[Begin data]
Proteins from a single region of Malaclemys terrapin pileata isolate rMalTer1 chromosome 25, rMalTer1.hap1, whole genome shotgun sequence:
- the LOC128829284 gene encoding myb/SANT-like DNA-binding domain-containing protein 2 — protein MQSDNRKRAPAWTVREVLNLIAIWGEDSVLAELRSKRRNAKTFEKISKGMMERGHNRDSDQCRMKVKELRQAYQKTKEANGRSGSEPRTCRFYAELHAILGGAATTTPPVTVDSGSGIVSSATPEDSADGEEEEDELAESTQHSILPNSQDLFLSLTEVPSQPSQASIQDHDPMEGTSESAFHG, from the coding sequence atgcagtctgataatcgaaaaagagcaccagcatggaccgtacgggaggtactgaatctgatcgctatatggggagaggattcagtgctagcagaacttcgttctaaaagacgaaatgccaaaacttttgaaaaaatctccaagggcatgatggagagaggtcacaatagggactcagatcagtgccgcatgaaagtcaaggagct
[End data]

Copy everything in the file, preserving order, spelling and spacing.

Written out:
Proteins from a single region of Malaclemys terrapin pileata isolate rMalTer1 chromosome 25, rMalTer1.hap1, whole genome shotgun sequence:
- the LOC128829284 gene encoding myb/SANT-like DNA-binding domain-containing protein 2 — protein MQSDNRKRAPAWTVREVLNLIAIWGEDSVLAELRSKRRNAKTFEKISKGMMERGHNRDSDQCRMKVKELRQAYQKTKEANGRSGSEPRTCRFYAELHAILGGAATTTPPVTVDSGSGIVSSATPEDSADGEEEEDELAESTQHSILPNSQDLFLSLTEVPSQPSQASIQDHDPMEGTSESAFHG, from the coding sequence atgcagtctgataatcgaaaaagagcaccagcatggaccgtacgggaggtactgaatctgatcgctatatggggagaggattcagtgctagcagaacttcgttctaaaagacgaaatgccaaaacttttgaaaaaatctccaagggcatgatggagagaggtcacaatagggactcagatcagtgccgcatgaaagtcaaggagct